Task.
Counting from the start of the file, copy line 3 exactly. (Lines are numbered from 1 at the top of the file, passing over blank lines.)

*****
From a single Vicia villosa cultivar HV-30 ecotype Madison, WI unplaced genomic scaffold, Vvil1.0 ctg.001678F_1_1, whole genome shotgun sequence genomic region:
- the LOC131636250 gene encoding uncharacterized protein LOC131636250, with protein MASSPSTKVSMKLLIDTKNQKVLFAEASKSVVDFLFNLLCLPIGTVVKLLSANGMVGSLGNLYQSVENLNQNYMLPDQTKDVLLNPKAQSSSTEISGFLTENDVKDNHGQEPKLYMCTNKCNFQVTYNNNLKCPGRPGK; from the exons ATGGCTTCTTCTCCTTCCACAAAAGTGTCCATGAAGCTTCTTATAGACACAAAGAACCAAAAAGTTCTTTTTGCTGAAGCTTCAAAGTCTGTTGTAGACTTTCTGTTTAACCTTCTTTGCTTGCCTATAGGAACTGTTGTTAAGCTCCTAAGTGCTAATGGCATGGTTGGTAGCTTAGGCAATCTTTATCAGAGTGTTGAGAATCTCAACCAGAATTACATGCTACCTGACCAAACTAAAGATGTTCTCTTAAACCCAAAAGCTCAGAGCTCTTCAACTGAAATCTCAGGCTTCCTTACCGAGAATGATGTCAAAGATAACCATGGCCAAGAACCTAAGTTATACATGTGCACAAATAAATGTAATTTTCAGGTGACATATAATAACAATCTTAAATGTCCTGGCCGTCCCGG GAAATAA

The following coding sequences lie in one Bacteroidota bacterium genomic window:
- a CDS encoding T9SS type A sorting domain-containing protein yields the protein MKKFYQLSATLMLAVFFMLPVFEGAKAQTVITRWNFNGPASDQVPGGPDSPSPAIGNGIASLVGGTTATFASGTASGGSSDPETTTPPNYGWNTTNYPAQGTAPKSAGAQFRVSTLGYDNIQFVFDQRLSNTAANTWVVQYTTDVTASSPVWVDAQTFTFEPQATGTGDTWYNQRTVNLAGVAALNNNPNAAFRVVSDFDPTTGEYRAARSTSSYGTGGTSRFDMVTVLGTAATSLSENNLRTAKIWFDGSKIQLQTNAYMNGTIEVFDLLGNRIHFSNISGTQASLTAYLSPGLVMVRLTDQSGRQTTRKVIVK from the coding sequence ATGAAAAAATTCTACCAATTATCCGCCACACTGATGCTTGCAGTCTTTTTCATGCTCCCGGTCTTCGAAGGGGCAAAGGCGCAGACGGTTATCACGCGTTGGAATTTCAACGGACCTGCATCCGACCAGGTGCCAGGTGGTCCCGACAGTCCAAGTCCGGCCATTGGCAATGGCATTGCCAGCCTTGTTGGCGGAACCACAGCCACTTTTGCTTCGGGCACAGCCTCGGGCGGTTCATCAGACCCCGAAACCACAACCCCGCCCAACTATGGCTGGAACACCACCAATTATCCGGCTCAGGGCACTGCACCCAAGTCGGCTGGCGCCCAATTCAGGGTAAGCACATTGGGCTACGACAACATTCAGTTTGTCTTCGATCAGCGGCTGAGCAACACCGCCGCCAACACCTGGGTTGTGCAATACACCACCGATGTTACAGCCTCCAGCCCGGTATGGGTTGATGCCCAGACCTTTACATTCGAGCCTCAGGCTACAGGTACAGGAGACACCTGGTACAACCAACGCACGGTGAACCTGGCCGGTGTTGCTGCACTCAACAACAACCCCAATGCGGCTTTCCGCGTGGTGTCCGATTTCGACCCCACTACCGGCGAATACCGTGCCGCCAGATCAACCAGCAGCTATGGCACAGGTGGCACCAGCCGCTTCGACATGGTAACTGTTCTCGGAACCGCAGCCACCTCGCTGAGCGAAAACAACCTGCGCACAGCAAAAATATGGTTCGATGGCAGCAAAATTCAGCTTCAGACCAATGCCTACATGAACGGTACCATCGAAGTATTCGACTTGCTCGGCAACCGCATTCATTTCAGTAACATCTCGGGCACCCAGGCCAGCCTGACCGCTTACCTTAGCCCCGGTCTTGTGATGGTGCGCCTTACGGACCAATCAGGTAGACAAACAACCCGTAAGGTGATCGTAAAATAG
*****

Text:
The following coding sequences lie in one Bacteroidota bacterium genomic window: